Introducing the Game Scientific Framework

October 2, 2008

I’ve been interested in hobby game development for quite some time but I’ve never got much traction on it. It’s hard to form a team of hobbyists online, and doing it yourself is a daunting task what with graphics, sound, music, AI, etc.

For now I’m going to content myself with working on a game framework rather than an actual game.

The Game Scientific Framework (GSF) is a component based framework for games written in ActionScript 3.0. Component (or Entity) frameworks allow for a lot of flexibility and extensibility. My plan is to write all the core components needed for the most basic 2D games, with some more advanced components for platform games (my favorite kind!).

A component based game consists of a collection of entities to which components are added. Examples of components might be: AnimatedSprite, BoxCollision, AStarPathfinding, KeyboardControlled etc. The player, enemies, triggers, terrain, items etc. are all entities. By using a common library of components to build up your entities, you make it easy to create new entities, and to involve a designer in your process who doesn’t know anything about programming.

As I write this, I’m working on making the framework writable in MXML, the markup language that Flex uses, but that may not stick ;-). Here’s what it looks like so far:


<?xml version="1.0" encoding="utf-8"?>
<mx:Application xmlns:mx="http://www.adobe.com/2006/mxml" layout="absolute"
     xmlns:core="com.gx.core.*"
     xmlns:comp="com.gx.components.*"
     xmlns:phys="com.gx.components.motor2.*">
     <core:Game >
          <core:Scene>
               <core:layers>
                    <comp:BitmapLayer id="surfaces" />
                    <comp:BitmapLayer id="actors" />
                    <comp:PhysicsLayer id="physics" />
               </core:layers>
               <core:entities>
                    <comp:StaticSprite id="alucard" layer="{actors}"
                         bitmap="@Embed(source='/assets/player.png')"
                         clip="{new Rectangle(10,15,23,47)}"
                         position="{new Point(100,10)}">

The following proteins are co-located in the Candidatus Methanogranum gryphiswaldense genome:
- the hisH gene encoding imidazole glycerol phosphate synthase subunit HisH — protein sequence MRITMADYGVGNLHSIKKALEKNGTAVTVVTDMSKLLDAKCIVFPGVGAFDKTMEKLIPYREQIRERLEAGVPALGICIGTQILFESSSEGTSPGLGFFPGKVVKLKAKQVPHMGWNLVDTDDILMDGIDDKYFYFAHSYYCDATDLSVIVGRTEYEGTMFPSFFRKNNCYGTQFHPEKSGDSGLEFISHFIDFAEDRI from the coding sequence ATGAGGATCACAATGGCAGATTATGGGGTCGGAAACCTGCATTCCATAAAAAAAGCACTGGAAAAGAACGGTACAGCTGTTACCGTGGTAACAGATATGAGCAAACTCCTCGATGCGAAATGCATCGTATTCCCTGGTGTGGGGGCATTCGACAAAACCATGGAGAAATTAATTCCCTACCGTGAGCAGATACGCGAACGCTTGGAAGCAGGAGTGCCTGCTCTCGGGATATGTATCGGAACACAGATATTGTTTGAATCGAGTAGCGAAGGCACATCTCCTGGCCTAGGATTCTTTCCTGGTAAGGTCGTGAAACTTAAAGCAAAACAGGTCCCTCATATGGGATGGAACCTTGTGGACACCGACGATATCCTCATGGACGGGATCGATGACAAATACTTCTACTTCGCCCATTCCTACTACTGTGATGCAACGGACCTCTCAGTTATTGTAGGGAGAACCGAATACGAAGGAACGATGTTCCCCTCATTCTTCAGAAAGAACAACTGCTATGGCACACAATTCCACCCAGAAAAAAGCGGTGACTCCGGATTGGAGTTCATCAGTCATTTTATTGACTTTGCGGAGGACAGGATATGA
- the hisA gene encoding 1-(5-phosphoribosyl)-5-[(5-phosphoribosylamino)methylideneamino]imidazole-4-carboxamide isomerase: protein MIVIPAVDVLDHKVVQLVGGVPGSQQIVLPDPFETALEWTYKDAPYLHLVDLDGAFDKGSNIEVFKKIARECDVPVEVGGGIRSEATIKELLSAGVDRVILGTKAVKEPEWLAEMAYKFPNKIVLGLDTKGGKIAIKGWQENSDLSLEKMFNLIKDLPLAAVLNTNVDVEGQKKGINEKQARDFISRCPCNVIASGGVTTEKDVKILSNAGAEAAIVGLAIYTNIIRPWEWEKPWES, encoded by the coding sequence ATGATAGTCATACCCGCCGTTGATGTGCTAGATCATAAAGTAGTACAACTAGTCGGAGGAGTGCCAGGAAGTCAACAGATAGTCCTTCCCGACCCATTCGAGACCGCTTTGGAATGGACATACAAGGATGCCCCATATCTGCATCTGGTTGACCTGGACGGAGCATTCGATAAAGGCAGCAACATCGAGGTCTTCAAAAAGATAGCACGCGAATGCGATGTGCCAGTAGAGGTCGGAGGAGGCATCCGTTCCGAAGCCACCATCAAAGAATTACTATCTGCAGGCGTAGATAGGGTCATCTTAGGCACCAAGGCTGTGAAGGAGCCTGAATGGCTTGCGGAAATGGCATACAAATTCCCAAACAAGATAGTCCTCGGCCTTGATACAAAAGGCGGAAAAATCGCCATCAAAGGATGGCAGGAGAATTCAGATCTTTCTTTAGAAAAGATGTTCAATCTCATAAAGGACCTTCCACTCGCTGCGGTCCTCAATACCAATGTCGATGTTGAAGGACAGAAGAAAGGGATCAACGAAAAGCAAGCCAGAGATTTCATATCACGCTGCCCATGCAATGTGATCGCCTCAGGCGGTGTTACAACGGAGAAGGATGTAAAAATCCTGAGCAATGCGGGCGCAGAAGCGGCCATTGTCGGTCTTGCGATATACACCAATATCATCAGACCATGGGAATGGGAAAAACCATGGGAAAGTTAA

<phys:BoxCollisionMotor2 autoSize="true" />
                    </comp:StaticSprite>
                    <comp:TileMap id="platform"
                         bitmap="@Embed(source='/assets/tilemap.png')"
                         tileWidth="16" tileHeight="16"
                         position="{new Point(100,167)}">
                         <comp:tiles>
                              [
                                   [new Point(1,8), new Point(4,7), new Point(5,7), new Point(4,7), new Point(5,7), new Point(4,7), new Point(5,7), new Point(4,7), new Point(5,7), new Point(4,7), new Point(5,7), new Point(12,8)],
                                   [new Point(1,9), new Point(4,7), new Point(5,7), new Point(4,7), new Point(5,7), new Point(4,7), new Point(5,7), new Point(4,7), new Point(5,7), new Point(4,7), new Point(5,7), new Point(12,9)],
                                   [new Point(1,9), new Point(4,7), new Point(5,7), new Point(4,7), new Point(5,7), new Point(4,7), new Point(5,7), new Point(4,7), new Point(5,7), new Point(4,7), new Point(5,7), new Point(12,9)],
                                   [new Point(1,11), new Point(1,11), new Point(1,11), new Point(1,11), new Point(1,11), new Point(1,11), new Point(1,11), new Point(1,11), new Point(1,11), new Point(1,11), new Point(1,11), new Point(1,11), ]
                              ];
                         </comp:tiles>
                         <phys:BoxCollisionMotor2 autoSize="true" />
                    </comp:TileMap>
               </core:entities>
          </core:Scene>
     </core:Game>
</mx:Application>

This creates a very simple scene with a static(non-animated) sprite and a platform. The static sprite falls toward the platform and stops when it hits the platform.

So far I’m using motor2 for physics and collisions. I’m looking at the TorqueX APIs a lot as well, since that is a very well done component framework.

For more info on component or entity frameworks see this excellent post: Evolve Your Hierarchy.

I’ll be opening up a google code project for this framework soon, so stay tuned!

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